Reporters Without Borders

Eurovision - A word about media freedom?

Eurovision - A word about media freedom?

Published on Thursday 24 May 2012.
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The eyes of more than 100 million TV viewers will turn to the Azerbaijani capital of Baku in two days’ time for the Eurovision Song Contest final. The European public will be shown a beautiful country and a hospitable people.

“But there is another side to Azerbaijan that the authorities have done everything possible to mask – a repressive and brutal regime that stops at nothing to silence the few journalists who try to investigate sensitive subjects or provide critical news coverage,” Reporters Without Borders said.

“We are not trying to spoil the party or, still less, promote any ‘hostile’ political agenda, as the Azerbaijani government likes to claim, but how can song be completely dissociated from freedom of expression? Singers have come from 40 countries to make their voices heard in Baku but other voices will remain unheard.

“What about the voices of the blogger and five journalists currently in prison for what they wanted to say, the two journalists who were murdered, the dozens of journalists who have been the victims of physical attacks that go unpunished, and the independent media that have been largely eliminated? Civil society will struggle to make its voice heard. They should all, in their own way, be contributing to the concert.”

The Azerbaijani authorities have spent hundreds of millions of petrodollars on giving the capital a facelift for this event, which crowns an international charm offensive. No effort has been spared to project the image of a modern, dynamic and open country, a new Dubai growing at a breakneck pace, with trendy discotheques and welcoming beaches. A paradise for investors if you can turn a blind eye to the corruption.

But Azerbaijan is definitely not a paradise for journalists. Nor for human rights in general. Ranked 162nd out of 179 countries in the latest Reporters Without Borders press freedom index, it also has two of the world’s “predators of freedom of information” that Reporters Without Borders has identified – President Ilham Aliev and his loyal henchman, Vasif Talibov, who tests the most draconian repressive methods in the isolated exclave of Nakhchivan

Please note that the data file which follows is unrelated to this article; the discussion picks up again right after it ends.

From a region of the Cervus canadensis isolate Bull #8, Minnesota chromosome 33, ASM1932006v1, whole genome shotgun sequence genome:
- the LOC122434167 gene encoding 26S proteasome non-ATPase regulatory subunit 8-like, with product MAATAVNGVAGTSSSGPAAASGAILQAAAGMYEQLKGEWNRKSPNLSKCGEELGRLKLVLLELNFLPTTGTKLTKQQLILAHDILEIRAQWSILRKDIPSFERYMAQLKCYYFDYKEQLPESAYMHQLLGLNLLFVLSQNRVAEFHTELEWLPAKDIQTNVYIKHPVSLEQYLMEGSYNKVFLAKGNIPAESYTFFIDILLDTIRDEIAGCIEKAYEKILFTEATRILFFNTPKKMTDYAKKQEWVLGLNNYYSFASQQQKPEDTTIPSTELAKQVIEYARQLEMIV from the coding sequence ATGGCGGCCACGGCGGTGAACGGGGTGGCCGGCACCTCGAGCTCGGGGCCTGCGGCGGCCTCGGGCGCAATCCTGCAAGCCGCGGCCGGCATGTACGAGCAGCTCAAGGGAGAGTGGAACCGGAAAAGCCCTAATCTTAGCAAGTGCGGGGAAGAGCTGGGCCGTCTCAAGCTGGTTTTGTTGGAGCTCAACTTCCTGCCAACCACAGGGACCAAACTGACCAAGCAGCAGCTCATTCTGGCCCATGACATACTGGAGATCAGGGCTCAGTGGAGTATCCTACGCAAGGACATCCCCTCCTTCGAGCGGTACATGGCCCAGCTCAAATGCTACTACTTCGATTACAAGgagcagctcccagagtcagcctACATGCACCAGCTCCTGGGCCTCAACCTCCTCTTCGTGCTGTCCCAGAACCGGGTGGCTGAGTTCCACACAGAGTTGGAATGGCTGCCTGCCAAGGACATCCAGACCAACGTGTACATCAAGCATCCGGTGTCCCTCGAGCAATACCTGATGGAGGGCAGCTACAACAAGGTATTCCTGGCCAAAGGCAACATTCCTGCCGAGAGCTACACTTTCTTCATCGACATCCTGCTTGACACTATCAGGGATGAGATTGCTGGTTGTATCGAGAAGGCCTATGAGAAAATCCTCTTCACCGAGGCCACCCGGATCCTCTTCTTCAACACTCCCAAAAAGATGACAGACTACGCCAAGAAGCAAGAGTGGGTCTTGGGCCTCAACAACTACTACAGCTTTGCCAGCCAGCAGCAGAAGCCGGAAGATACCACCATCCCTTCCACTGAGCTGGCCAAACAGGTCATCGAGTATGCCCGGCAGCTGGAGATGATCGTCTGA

The International Partnership Group for Azerbaijan, a coalition of NGOs that includes Reporters Without Borders, issued a report on 26 March documenting the appalling state of freedom of information in Azerbaijan.

A broadcast media regulatory body under the president’s direct control ensures that all radio and TV stations support the government. The few independent publications hardly circulate outside the capital. The media situation deteriorated even more as a result of the violent crackdown on a wave of pro-democracy demonstrations in the spring of 2011, in the wake of the Arab revolts. Bloggers were arrested and beaten, opposition journalists were abducted and foreign journalists were deported.

The remaining handful of independent journalists are often the targets of threats and smear campaigns. The murders of two outspoken journalists, Elmar Huseynov in 2005 and Rafik Tagi in 2011, are still unpunished, as are the frequent physical attacks on journalists.

“We urge the performers taking part in this event to express their support for Azerbaijan’s civil society and media,” Reporters Without Borders added. “France’s representative, Anggun, is said to be sensitive to human rights issues. Will she point to the parallels between the prison environment shown in her video clip and the fate that Azerbaijani journalists often suffer?

“The European Broadcasting Union, which oversees the contest, should start to speak out about the grave situation of Azerbaijan’s media, in accordance with the principles and values it is supposed to promote. Finally, we appeal to each of the 1,600 journalists who are expected, urging them to assign at least a few hours of their visit to conducting interviews and research into this issue.”

By turning the international spotlight on Azerbaijan, the authorities have given civil society an unexpected chance to make its voice heard. Azerbaijani civil society now needs the support of the international community. It must also be ready for the reprisals that are liable to follow once all the cameras have left.

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